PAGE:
By Kent Harris
VICENZA, Italy — Kits used by the military to collect evidence in sexual assault cases do not have enough equipment or the necessary paperwork for investigators, a military forensic specialist testified at a recent court-martial.
Furthermore, those using the kits might not be receiving the proper training, she said.
Navy Cmdr. Lovett Robinson, senior sexual assault forensic examiner for the National Naval Medical Center, was called to testify as an expert witness at the recent court-martial of Sgt. Vince Jahalal, who stood trial on a charge of forcible sodomy.
During questioning from Jahalal’s defense attorney, Robinson testified that she believes the three pages of paperwork included in the kits don’t supply enough information on the evidence collected and circumstances surrounding the case.
She also told the court that when she’s collecting evidence in such exams, she uses about twice as many swabs as are currently included in the kit in order to gather more evidence.
While Jahalal was found not guilty, it’s unclear what impact Robinson’s testimony had on the nine-member military jury. Jury members are instructed not to talk about their deliberations afterward.
Capt. Evan Seamone, Jahalal’s defense attorney, said in a phone interview this week that he didn’t feel it was proper for him to talk about a witness’ impact in a case. But in his closing arguments during the trial he summed up Robinson’s testimony that the eight-page Defense Department Form 2911 for such cases, which calls for "70 percent more information than what’s in that (kit)," isn’t included in the kit.
It was also unclear whether Robinson’s testimony might have an impact on future courts-martial or those under review that have already been decided.
Guy Womack, a civilian defense attorney who frequently represents U.S. servicemembers at courts-martial, said jurors appear to be increasingly savvy when it comes to DNA evidence. Womack, who practices in the States, had no involvement in the Jahalal case.
"We expect a lot more now when it comes to the government’s CSI [crime scene investigation] cases," he said in a brief phone interview from his office. "If the forensic evidence is crucial to the government’s case, it is also crucial to the defense’s case."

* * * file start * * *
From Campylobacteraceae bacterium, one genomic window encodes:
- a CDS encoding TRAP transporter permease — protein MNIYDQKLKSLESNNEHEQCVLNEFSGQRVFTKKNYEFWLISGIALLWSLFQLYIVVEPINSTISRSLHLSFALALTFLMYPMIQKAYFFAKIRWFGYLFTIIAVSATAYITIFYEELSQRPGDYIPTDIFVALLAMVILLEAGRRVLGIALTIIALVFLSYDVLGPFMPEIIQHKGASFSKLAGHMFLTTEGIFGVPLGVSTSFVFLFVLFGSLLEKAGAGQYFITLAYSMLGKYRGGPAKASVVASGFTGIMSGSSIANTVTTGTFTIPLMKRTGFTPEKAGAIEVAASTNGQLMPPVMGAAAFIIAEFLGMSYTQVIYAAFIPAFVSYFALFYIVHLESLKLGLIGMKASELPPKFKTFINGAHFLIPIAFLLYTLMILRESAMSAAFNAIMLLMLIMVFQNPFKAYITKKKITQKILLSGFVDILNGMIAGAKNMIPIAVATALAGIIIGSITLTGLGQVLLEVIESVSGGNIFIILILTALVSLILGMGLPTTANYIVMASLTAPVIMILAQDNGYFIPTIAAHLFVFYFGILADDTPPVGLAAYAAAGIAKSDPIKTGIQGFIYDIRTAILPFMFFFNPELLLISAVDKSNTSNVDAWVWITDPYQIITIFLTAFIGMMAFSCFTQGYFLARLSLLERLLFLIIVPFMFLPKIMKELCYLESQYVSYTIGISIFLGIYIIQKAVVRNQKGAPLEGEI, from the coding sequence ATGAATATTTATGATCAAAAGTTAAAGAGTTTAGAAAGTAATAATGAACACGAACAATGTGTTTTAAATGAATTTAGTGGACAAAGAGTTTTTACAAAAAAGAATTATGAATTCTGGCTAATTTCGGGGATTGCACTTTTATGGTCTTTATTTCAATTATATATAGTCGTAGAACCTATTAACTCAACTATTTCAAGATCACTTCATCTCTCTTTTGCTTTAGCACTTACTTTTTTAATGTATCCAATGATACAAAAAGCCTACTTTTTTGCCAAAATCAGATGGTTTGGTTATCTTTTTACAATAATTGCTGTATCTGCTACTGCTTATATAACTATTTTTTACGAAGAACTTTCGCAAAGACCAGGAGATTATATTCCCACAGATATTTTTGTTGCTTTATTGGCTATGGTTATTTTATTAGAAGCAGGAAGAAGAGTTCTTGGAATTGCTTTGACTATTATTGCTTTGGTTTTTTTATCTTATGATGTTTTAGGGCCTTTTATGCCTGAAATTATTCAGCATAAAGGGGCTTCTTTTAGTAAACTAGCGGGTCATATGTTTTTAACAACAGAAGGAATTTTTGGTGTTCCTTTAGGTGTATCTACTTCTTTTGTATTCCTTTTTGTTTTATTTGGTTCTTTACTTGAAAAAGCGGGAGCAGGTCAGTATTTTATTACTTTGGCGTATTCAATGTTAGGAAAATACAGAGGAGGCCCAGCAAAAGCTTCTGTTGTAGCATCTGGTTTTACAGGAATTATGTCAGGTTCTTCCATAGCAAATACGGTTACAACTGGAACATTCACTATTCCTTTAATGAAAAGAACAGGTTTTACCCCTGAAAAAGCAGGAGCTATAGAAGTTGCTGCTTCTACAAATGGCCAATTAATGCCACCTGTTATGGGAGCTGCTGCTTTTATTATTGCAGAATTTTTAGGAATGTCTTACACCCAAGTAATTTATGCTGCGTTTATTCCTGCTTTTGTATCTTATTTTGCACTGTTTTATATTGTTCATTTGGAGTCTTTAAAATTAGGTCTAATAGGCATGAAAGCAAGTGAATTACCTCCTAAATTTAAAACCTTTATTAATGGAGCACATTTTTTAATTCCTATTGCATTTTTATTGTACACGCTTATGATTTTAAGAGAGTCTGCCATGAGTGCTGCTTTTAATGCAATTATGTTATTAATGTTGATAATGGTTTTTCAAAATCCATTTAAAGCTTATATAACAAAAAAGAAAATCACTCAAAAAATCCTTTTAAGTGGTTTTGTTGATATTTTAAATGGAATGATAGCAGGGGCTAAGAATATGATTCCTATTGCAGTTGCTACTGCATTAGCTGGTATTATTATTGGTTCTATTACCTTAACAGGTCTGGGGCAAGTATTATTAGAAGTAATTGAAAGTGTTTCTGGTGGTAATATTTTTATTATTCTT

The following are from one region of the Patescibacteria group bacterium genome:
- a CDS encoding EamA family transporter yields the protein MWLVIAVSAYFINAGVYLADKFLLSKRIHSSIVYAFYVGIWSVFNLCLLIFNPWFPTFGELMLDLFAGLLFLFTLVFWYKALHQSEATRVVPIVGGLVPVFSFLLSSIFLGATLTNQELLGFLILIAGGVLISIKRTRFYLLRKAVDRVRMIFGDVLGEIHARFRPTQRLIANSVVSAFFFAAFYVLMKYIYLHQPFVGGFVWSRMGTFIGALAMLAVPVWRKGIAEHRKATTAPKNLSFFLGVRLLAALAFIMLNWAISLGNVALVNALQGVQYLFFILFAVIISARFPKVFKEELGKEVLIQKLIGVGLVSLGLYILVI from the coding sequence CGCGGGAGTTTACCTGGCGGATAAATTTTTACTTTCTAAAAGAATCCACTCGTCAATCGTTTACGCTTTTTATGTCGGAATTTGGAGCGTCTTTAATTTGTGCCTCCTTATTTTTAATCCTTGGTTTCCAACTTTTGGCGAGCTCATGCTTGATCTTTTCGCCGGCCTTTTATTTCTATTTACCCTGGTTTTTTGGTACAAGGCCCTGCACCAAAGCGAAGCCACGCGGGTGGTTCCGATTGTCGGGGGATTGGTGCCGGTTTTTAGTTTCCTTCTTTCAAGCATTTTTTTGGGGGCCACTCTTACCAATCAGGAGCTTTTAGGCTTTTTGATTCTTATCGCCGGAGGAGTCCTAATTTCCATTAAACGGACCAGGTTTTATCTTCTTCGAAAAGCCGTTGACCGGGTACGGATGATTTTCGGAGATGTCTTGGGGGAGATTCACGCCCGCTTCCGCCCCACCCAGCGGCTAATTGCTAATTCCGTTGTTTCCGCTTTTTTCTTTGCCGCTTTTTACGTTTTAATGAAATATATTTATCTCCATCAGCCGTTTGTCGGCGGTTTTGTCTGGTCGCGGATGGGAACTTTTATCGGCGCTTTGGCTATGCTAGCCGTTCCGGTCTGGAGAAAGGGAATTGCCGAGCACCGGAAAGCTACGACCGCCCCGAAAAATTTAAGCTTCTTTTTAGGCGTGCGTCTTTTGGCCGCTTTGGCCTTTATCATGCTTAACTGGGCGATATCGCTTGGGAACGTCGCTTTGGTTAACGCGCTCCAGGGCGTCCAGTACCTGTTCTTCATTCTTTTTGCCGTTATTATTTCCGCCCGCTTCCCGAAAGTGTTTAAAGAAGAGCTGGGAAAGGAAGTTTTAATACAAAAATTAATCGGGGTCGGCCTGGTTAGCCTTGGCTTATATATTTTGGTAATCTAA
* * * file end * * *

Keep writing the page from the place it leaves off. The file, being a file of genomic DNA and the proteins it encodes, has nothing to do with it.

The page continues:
The sexual assault response kits were developed by the U.S. Army Criminal Investigation Laboratory, or USACIL, for Defense Department use. Chris Grey, chief of public affairs for CID, or Criminal Investigation Command, defended the kits in an e-mail.
"The kit contains the required documentation for effective forensic analysis: any injuries sustained, the type of evidence collected … and the location from where the evidence was obtained."
But Robinson testified that she uses Defense Department Form 2911, which she said presents a more complete picture of the alleged assault, and those forms aren’t included in the kit.
Grey said there have been discussions about the paperwork supplied in the kit, but there wasn’t a consensus formed by a working group in February that Robinson was a part of.
He wrote that some Army laboratory personnel had issues with some of the information included in DD 2911, and it was agreed that changes were probably needed in both that form and the one in the kit. He wrote that once those changes are made, "… pertinent information will be included in the kit instructions."
CID and Army lab believe "the kit contains all the documentation needed to evaluate effectively the evidence collected," Grey wrote.
Grey noted that the sexual assault response kit was specifically designed so it could be used in the sometimes austere environments in which the military operates. Several years ago, a change was made in the way blood was collected that eliminates the need to refrigerate the kits.
While agreeing the kit was "sufficient," Robinson said its contents and practices of those using it need to match up with DOD instructions.
Grey wrote in his e-mail response that there have been recent discussions on the kit and some changes are planned. He referred again to the discussions in February.
"USACIL experts agreed to the value of adding these swabs and are in the process of updating the kits," Grey wrote. "Until the kit is updated, nurses and medical personnel are trained to use additional swabs if they feel they are needed in a particular case."
But during the court-martial, Robinson testified the military doctor who conducted the exam in the Jahalal case wasn’t trained to DOD standards. The doctor, who was conducting her first such exam, was certified after attending a five-day course at the University of California, Davis.
She called the doctor’s training "competent but incomplete."
In an e-mail response after the court-martial, Robinson said the training was only adequate for California.
"This training has the basics, but is less than the requirements for DOD," wrote Robinson, who testified that she’s only one of two people in DOD currently qualified to train other sexual assault responders.
During her testimony, Robinson said the DOD had trained more than 600 responders in the past five years or so. But she admitted that of the entire number of personnel currently collecting evidence in sexual assault cases, "a large number go outside" DOD to receive their training.
Womack, the civilian defense attorney, said if military medical responders aren’t properly trained up to DOD standards, "then we can’t have faith in their work."
(To read original article, visit this Stars & Stripes link )